Funeral of Patrick Lyoya | Calls to identify cop who killed African American man




(Washington) Les funérailles d’un Afro-Américain tué début avril par un policier blanc se déroulaient vendredi à Grand Rapids, au Michigan, sur fond d’appels à ce que le nom de l’agent impliqué soit rendu public.

Publié à 13h59

« Ça ne peut pas s’arrêter aujourd’hui […] We must fight for him,” launched the famed Reverend Al Sharpton, an African American figure in the civil rights struggle, while delivering the eulogy for Patrick Lyoya, as he had done for George Floyd, another African American policeman who was killed in 2020.

Mr Lyoya, 26, was killed in a traffic stop in Grand Rapids on April 4, the latest tragedy in a long list of black people killed by police across the United States.





The police released four videos of the incident, showing in particular the motorist and the police officer fighting back on the ground. One of these shows the agent lying on Patrick Lyoya’s back and struggling before shooting him in the head.

Al Sharpton also asked the Grand Rapids Police Department to release the name of the officer involved, who was placed on administrative leave pending the results of the Michigan State Police investigation.

“How dare you withhold the name of the man who killed that man?” We want his name,” he said in front of an audience of almost a thousand.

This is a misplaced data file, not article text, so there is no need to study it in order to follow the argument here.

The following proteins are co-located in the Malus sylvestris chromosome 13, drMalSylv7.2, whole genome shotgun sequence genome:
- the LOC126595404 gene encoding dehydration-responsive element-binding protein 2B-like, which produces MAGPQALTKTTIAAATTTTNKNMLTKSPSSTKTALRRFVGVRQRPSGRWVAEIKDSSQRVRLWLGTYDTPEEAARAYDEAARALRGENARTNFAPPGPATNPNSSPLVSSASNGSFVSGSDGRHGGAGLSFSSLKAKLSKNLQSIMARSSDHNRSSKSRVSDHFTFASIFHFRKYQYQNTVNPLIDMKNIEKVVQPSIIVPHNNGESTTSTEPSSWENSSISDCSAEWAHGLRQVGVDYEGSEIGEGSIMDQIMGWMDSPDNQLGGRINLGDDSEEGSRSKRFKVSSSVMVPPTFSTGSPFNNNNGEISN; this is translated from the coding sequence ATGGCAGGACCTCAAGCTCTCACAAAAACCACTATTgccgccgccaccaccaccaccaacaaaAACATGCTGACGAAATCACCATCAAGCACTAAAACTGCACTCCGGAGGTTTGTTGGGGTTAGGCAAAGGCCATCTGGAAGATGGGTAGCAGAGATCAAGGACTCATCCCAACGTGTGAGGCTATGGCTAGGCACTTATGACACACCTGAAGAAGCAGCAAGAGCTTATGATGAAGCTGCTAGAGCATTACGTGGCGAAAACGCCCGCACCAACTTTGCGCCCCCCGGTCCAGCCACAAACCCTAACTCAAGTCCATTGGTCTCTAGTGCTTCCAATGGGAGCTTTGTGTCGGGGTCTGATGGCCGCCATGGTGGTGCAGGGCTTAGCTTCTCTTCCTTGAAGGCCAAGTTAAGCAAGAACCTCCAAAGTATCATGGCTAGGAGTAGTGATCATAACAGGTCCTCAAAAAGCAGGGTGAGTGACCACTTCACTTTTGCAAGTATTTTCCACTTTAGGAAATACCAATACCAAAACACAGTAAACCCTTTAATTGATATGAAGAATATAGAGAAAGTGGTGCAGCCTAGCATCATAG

“Is it Michigan in 2022 or Mississippi in 1952? cried the Reverend, referring to the former segregated state in the South.

The ceremony, which was broadcast live by the local newspaper Detroit FreePresstook place in a church in Grand Rapids, the second largest metropolitan area in the state of Michigan.

The coffin placed in front of the church’s lectern, the upper part of which openly shows the body of Patrick Lyoya, was covered at the bottom with the flag of the Democratic Republic of the Congo, the young man’s home country.

American society has been rocked by the deaths of black men killed by police in recent years, particularly after a white police officer knelt on George Floyd’s neck in Minneapolis in 2020.

The images of George Floyd’s death, face down in the street, and after repeatedly repeating that he could not breathe, shocked the world.

His name had thus become, among others, a symbol of the Black Lives Matter movement during the major anti-racist demonstrations of 2020.

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